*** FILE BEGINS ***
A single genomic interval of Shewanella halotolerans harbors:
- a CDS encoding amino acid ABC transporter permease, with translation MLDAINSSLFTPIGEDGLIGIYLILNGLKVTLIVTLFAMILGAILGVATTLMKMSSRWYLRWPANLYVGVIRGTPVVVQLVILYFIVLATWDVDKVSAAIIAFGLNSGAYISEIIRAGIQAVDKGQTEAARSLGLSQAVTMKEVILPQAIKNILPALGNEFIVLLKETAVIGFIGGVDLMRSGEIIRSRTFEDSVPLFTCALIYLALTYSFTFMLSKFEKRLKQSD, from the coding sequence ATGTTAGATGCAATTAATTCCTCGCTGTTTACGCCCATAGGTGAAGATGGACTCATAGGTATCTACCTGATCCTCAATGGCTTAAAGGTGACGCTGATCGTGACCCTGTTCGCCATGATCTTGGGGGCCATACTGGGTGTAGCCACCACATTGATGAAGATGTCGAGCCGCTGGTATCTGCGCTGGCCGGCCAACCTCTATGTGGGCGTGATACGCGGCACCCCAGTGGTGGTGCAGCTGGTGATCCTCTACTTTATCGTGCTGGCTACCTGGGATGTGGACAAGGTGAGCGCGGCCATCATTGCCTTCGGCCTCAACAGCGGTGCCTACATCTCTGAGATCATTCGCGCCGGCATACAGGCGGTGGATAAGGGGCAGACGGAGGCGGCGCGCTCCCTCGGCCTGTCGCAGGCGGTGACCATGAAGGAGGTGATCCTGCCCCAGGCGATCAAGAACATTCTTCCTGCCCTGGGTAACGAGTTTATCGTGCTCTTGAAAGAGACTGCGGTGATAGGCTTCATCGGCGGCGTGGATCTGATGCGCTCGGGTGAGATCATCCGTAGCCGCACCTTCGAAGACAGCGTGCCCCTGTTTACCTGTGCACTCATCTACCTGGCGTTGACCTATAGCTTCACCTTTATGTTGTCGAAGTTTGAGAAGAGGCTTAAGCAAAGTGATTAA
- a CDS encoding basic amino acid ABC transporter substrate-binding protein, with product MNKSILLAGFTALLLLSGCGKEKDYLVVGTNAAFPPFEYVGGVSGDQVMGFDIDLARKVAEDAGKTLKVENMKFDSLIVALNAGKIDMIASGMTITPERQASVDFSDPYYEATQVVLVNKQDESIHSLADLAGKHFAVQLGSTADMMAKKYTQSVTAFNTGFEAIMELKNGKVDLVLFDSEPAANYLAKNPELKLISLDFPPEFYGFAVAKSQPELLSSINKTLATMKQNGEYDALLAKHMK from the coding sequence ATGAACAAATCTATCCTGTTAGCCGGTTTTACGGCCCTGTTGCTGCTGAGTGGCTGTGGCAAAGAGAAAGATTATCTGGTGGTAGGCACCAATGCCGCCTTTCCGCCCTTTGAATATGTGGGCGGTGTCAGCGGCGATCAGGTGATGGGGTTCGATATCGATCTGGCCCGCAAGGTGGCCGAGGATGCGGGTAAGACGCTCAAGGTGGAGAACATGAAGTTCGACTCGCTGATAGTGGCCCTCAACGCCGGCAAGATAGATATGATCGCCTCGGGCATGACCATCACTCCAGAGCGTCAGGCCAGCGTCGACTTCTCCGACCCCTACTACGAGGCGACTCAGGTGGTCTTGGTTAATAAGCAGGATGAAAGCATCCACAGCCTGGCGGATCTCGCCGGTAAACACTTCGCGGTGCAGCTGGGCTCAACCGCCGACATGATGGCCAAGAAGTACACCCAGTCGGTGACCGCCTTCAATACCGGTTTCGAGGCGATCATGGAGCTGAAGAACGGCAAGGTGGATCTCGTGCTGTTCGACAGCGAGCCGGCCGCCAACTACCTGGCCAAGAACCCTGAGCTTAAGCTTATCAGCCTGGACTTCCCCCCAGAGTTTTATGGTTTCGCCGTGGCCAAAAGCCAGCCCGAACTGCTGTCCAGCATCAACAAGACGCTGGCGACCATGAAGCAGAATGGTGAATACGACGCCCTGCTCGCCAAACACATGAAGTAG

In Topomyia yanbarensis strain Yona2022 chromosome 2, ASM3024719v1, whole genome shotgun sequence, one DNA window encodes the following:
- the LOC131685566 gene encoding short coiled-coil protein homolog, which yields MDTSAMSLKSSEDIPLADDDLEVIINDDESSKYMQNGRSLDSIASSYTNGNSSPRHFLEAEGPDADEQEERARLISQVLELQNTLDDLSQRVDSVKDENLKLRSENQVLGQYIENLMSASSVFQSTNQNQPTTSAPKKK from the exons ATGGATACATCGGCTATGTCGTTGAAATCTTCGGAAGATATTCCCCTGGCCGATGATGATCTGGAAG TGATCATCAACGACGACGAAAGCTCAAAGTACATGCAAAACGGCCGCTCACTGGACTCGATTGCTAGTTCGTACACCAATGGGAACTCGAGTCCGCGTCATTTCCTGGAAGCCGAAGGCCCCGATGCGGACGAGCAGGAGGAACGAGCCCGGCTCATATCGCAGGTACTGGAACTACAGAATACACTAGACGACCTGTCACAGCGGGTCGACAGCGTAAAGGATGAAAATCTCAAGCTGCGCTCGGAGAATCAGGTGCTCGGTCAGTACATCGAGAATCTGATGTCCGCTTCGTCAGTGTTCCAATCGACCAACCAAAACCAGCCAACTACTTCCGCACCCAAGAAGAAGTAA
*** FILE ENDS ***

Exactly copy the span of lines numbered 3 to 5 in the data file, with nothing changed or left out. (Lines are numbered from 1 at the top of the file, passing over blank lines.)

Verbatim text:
- a CDS encoding basic amino acid ABC transporter substrate-binding protein, with product MNKSILLAGFTALLLLSGCGKEKDYLVVGTNAAFPPFEYVGGVSGDQVMGFDIDLARKVAEDAGKTLKVENMKFDSLIVALNAGKIDMIASGMTITPERQASVDFSDPYYEATQVVLVNKQDESIHSLADLAGKHFAVQLGSTADMMAKKYTQSVTAFNTGFEAIMELKNGKVDLVLFDSEPAANYLAKNPELKLISLDFPPEFYGFAVAKSQPELLSSINKTLATMKQNGEYDALLAKHMK from the coding sequence ATGAACAAATCTATCCTGTTAGCCGGTTTTACGGCCCTGTTGCTGCTGAGTGGCTGTGGCAAAGAGAAAGATTATCTGGTGGTAGGCACCAATGCCGCCTTTCCGCCCTTTGAATATGTGGGCGGTGTCAGCGGCGATCAGGTGATGGGGTTCGATATCGATCTGGCCCGCAAGGTGGCCGAGGATGCGGGTAAGACGCTCAAGGTGGAGAACATGAAGTTCGACTCGCTGATAGTGGCCCTCAACGCCGGCAAGATAGATATGATCGCCTCGGGCATGACCATCACTCCAGAGCGTCAGGCCAGCGTCGACTTCTCCGACCCCTACTACGAGGCGACTCAGGTGGTCTTGGTTAATAAGCAGGATGAAAGCATCCACAGCCTGGCGGATCTCGCCGGTAAACACTTCGCGGTGCAGCTGGGCTCAACCGCCGACATGATGGCCAAGAAGTACACCCAGTCGGTGACCGCCTTCAATACCGGTTTCGAGGCGATCATGGAGCTGAAGAACGGCAAGGTGGATCTCGTGCTGTTCGACAGCGAGCCGGCCGCCAACTACCTGGCCAAGAACCCTGAGCTTAAGCTTATCAGCCTGGACTTCCCCCCAGAGTTTTATGGTTTCGCCGTGGCCAAAAGCCAGCCCGAACTGCTGTCCAGCATCAACAAGACGCTGGCGACCATGAAGCAGAATGGTGAATACGACGCCCTGCTCGCCAAACACATGAAGTAG

In Topomyia yanbarensis strain Yona2022 chromosome 2, ASM3024719v1, whole genome shotgun sequence, one DNA window encodes the following:
- the LOC131685566 gene encoding short coiled-coil protein homolog, which yields MDTSAMSLKSSEDIPLADDDLEVIINDDESSKYMQNGRSLDSIASSYTNGNSSPRHFLEAEGPDADEQEERARLISQVLELQNTLDDLSQRVDSVKDENLKLRSENQVLGQYIENLMSASSVFQSTNQNQPTTSAPKKK from the exons ATGGATACATCGGCTATGTCGTTGAAATCTTCGGAAGATATTCCCCTGGCCGATGATGATCTGGAAG TGATCATCAACGACGACGAAAGCTCAAAGTACATGCAAAACGGCCGCTCACTGGACTCGATTGCTAGTTCGTACACCAATGGGAACTCGAGTCCGCGTCATTTCCTGGAAGCCGAAGGCCCCGATGCGGACGAGCAGGAGGAACGAGCCCGGCTCATATCGCAGGTACTGGAACTACAGAATACACTAGACGACCTGTCACAGCGGGTCGACAGCGTAAAGGATGAAAATCTCAAGCTGCGCTCGGAGAATCAGGTGCTCGGTCAGTACATCGAGAATCTGATGTCCGCTTCGTCAGTGTTCCAATCGACCAACCAAAACCAGCCAACTACTTCCGCACCCAAGAAGAAGTAA